• Neutrons classified by energy levels
    • Fast n’s: n’s produced by fission (>0.1 MeV)
    • Thermal/slow n’s: these cause fission (<0.1 eV)
  • So, if chain reaction is to be sustained, n’s must slow down to thermal energy levels
neutron interactions fission
Neutron Interactions & Fission
  • Interaction described in terms of probability (called microscopic cross section)
  • the larger the effective target area, the greater the probability of interaction
  • measured in barns (10-24 cm)
  • Represented by s (single neutron interacting with single nucleus)
neutron interactions fission1
Neutron Interactions & Fission
  • Scattering (ss)
    • Elastic type collision w/ nucleus (thermalized)
  • Absorption (sa)
    • Neutron absorbed by nucleus
  • Fission (sf)
    • IF absorbed, causes fission
  • Capture (sc)
    • IF absorbed, causes no fission
neutron life cycle
Neutron Life Cycle

23592U

FISSION

Capture

FAST

n’s

Thermal

Absorption

Thermal

Leakage

Fast

Leakage

THERMAL

n’s

Fast

Absorption

THERMALIZATION

condition of reaction rate
Condition of Reaction Rate
  • keff = # of neutrons in a given generation

# of neutrons in preceding generation

  • Critical: fission rate just sustained by the minimum number of thermal fissions (keff = 1)
  • Subcritical: fission rate is decreasing since not enough thermal neutrons are produced to maintain fission reactions (keff < 1)
  • Supercritical: fission rate increasing since more than necessary thermal neutrons created (keff > 1)
stability nuclear force
Stability & Nuclear Force
  • As the number of particles w/in a nucleus increases, the energy which binds nucleus together becomes weaker -> unstable isotopes -> more likely to give off particles
  • Elements undergo radioactive decay to try to achieve stability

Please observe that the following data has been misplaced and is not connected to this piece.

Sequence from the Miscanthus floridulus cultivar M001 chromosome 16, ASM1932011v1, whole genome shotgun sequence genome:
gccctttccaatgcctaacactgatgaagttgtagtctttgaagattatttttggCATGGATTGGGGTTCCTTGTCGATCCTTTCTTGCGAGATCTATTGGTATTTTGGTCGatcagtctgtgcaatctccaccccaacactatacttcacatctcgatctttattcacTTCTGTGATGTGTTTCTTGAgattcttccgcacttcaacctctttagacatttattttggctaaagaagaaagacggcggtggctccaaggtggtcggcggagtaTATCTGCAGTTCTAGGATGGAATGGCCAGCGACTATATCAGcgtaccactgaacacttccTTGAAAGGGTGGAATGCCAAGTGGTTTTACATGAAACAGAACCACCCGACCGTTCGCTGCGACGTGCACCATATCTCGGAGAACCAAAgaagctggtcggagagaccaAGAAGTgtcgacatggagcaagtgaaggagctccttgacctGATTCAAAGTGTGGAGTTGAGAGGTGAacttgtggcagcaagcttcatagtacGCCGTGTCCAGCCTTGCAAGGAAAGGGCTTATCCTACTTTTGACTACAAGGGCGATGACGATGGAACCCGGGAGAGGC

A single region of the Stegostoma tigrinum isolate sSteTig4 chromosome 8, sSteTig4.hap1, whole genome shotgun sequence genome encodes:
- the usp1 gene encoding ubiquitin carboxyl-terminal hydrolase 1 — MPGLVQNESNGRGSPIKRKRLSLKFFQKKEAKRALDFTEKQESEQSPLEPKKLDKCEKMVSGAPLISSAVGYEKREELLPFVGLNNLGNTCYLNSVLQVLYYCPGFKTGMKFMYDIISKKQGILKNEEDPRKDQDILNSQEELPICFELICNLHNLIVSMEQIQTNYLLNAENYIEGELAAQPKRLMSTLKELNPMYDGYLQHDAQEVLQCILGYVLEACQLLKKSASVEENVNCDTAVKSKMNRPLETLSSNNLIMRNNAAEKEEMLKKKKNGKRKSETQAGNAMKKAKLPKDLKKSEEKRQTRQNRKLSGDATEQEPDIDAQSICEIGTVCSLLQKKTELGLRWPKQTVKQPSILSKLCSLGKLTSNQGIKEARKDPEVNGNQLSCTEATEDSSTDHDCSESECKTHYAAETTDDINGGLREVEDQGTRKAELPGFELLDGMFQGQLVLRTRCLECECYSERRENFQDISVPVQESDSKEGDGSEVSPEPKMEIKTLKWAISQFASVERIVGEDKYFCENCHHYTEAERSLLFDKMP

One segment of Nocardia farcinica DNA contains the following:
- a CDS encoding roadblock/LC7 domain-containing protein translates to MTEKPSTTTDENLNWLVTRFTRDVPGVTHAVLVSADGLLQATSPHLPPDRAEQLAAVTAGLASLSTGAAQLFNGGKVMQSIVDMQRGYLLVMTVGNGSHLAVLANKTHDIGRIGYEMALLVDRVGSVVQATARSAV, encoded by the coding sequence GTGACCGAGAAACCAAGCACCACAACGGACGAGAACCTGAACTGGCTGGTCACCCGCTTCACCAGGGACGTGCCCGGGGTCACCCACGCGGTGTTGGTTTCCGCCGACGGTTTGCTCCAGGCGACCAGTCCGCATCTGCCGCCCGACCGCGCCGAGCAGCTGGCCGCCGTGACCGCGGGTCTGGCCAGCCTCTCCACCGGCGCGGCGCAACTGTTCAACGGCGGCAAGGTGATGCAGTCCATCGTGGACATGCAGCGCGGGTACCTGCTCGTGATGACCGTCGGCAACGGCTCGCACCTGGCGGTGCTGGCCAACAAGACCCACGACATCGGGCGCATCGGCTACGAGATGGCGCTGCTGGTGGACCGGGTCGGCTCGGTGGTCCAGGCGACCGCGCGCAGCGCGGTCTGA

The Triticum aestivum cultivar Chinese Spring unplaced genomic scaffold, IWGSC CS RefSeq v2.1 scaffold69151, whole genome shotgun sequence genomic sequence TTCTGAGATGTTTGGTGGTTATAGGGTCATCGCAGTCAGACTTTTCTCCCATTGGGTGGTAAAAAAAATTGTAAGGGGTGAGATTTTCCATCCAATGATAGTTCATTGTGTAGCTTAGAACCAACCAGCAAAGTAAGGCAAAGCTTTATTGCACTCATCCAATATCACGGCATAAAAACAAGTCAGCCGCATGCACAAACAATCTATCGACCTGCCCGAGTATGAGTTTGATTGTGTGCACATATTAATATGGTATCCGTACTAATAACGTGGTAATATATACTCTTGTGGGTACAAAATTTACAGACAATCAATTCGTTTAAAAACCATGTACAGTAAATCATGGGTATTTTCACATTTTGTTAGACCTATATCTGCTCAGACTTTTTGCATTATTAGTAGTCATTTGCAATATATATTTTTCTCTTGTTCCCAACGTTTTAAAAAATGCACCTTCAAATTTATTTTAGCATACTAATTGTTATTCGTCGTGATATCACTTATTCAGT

• All isotopes w/ atomic number > 83 are naturally radioactive
radioactivity
Radioactivity
  • Decay occurs in 3 modes:
    • Alpha (a)
    • Beta (b)
    • Gamma (g)
  • Alpha (a)
    • positively charged particle w/ 2 p’s & 2 n’s
    • usually emitted from heavy unstable nuclei
    • Virtually no threat: Easily absorbed by dead skin layer
    • Ex: 23892U 23490Th + 42a
radioactivity1
Radioactivity
  • Beta (b)
    • negatively or positively charged particle
    • emitted from nucleus when n -> p or vice versa
    • like an electron (p -> n) or positron (n -> p)
    • Minimal threat: can be absorbed by clothing
    • Ex: 23490Th 23491Pa + b-
radioactivity2
Radioactivity
  • Gamma (g)
    • electromagnetic wave of high freq/ high energy
    • Not a particle: thus no charge
    • lowers energy level of parent nuclei (no change in A or Z)
    • Potential threat to operators (must be shielded)
    • Ex: 6027Co 6028Ni + 2g + b-
radioactivity3
Radioactivity
  • Half life : time required for 1/2 of any given number of radioactive atoms to disintegrate, thus reducing radiation intensity by ½ of initial radiation
    • Some short (msec), some long (billions of years)
    • 5 t1/2’s to not be radioactive